Nigel Slater

The Observer Magazine - - NEWS - Pho­to­graphs JONATHAN LOVEKIN @NigelSlater

On a win­ning streak with cheaper steak. Plus, nice gnoc­chi

The bavette, that long, slen­der steak from the lower end of the belly, sounds less than promis­ing. No rim of creamy-yel­low fat to frame its flesh; no thick bone at its side to en­rich it as it cooks; a piece of meat that is cut thin­ner than I usu­ally pre­fer. And yet, briefly mar­i­nated with thyme, gar­lic and rose­mary and cooked quickly on a hot grid­dle or over coals out­doors and left to rest be­fore slic­ing, it has be­come my go-to steak this sum­mer.

I bought my first piece a few years ago, more out of cu­rios­ity than any­thing else. De­spite its lack of fat and bone, it tempted: the colour was the deep­est ma­roon flecked with tiny nuggets of sweet fat and its deep, open grain in­trigued. The price was a bar­gain com­pared to what I nor­mally paid for steak. Cooked on a sear­ingly hot cast iron grid­dle, the one I still use, the meat was ready in no time, then rested and sliced into thick pieces. I’ve never looked back.

For years I con­sid­ered this cut best for slic­ing thinly and toss­ing in a smok­ing wok with gin­ger and spring onions, or for end­ing its days in the depths of a ragù sauce. Noth­ing wrong with that af­ter all, but it seemed daft to do with­out a steak be­cause of the cost when there is a good­value cut such as this to be had.

I cooked bavette this week, basted with a herb-freck­led mari­nade and served with roasted veg­eta­bles – a rough mix­ture of baked aubergine and scar­let pep­pers, a coarse purée of the lat­ter run­ning through the roughly chopped flesh of the aubergine. On the plate, the caramelised juices of both the steak and the veg­eta­bles merged de­li­ciously into one. Add to that the an­chovy-spiked dress­ing that I used to toss some green beans and we had a cheap din­ner lit­tle short of a feast.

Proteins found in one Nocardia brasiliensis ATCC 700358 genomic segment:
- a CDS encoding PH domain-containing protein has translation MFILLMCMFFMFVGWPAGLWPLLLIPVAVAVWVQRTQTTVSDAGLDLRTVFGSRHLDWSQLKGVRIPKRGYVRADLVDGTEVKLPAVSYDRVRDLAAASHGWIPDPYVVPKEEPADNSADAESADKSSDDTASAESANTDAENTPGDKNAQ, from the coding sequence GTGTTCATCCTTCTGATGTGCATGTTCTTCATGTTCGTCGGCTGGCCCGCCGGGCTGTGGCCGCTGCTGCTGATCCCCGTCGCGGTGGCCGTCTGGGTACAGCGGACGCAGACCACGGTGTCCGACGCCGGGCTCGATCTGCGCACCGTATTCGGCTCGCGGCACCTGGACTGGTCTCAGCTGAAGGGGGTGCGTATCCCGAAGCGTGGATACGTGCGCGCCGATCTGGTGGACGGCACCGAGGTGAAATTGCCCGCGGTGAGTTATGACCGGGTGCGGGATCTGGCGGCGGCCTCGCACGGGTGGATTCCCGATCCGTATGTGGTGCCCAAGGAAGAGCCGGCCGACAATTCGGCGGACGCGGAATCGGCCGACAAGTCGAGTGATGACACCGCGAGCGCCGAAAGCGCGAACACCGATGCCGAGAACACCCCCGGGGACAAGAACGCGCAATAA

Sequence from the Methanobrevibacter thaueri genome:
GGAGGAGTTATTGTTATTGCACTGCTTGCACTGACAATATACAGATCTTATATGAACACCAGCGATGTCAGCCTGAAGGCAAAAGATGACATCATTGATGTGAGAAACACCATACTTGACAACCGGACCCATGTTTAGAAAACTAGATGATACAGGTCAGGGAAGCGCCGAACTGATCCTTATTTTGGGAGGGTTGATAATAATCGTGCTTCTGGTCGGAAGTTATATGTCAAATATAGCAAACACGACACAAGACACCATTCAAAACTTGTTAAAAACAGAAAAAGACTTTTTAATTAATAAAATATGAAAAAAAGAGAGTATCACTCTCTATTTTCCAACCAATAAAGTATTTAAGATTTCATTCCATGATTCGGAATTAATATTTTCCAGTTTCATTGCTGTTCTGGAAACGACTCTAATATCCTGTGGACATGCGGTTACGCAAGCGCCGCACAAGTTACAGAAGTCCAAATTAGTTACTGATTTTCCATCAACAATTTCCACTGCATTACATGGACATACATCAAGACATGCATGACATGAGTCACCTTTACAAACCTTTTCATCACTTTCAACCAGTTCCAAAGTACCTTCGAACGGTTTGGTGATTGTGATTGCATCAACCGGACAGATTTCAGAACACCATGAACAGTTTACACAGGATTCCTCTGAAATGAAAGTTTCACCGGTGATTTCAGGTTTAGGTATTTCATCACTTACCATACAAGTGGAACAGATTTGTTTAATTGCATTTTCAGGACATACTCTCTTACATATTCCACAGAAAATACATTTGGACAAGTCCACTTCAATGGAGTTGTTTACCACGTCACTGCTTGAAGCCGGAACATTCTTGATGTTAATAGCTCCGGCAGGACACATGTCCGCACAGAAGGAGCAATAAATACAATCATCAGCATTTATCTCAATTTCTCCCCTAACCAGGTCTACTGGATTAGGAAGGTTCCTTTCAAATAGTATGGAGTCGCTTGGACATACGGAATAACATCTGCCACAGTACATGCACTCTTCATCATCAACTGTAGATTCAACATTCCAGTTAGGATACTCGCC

Grilled bavette, aubergine and pep­pers

The cook­ing time is for a rare steak. Serves 2

bavette steak 500g

For the mari­nade: le­mon thyme 12 sprigs mar­jo­ram 5 sprigs rose­mary 3 bushy sprigs gar­lic 2 cloves pars­ley a small bunch olive oil 6 tbsp

For the roast veg­eta­bles: red pep­pers 3, large aubergines 2, large gar­lic 6 cloves onions 2, medium

For the onions: onions 2 medium but­ter 40g olive oil 6 tbsp

Make the mari­nade. Pull the leaves from the le­mon thyme and mar­jo­ram and drop them into a shal­low dish large enough to lay the beef flat. Re­move the rose­mary nee­dles and roughly chop them, then add to the thyme and rose­mary. Peel the gar­lic and chop it finely, to­gether with enough of the pars­ley leaves to give two heaped tbsp, then add to the other herbs to­gether with a gen­er­ous sea­son­ing of coarsely ground black pep­per and the olive oil.

Place the beef in the mari­nade, turn­ing it to coat both sides gen­er­ously with the oil and herbs, and set aside in a cool place for a cou­ple of hours.

Set the oven at 200C/gas mark 6. Place the pep­pers, aubergines and whole cloves of gar­lic in a large roast­ing tray and trickle over some olive oil. Bake for an hour, turn­ing the aubergine and pep­pers once. When the pep­pers are black­ened here and there and the aubergines are soft and de­flated, re­move from the oven.

While the aubergines and pep­pers are in the oven, peel the onions, cut into ‹

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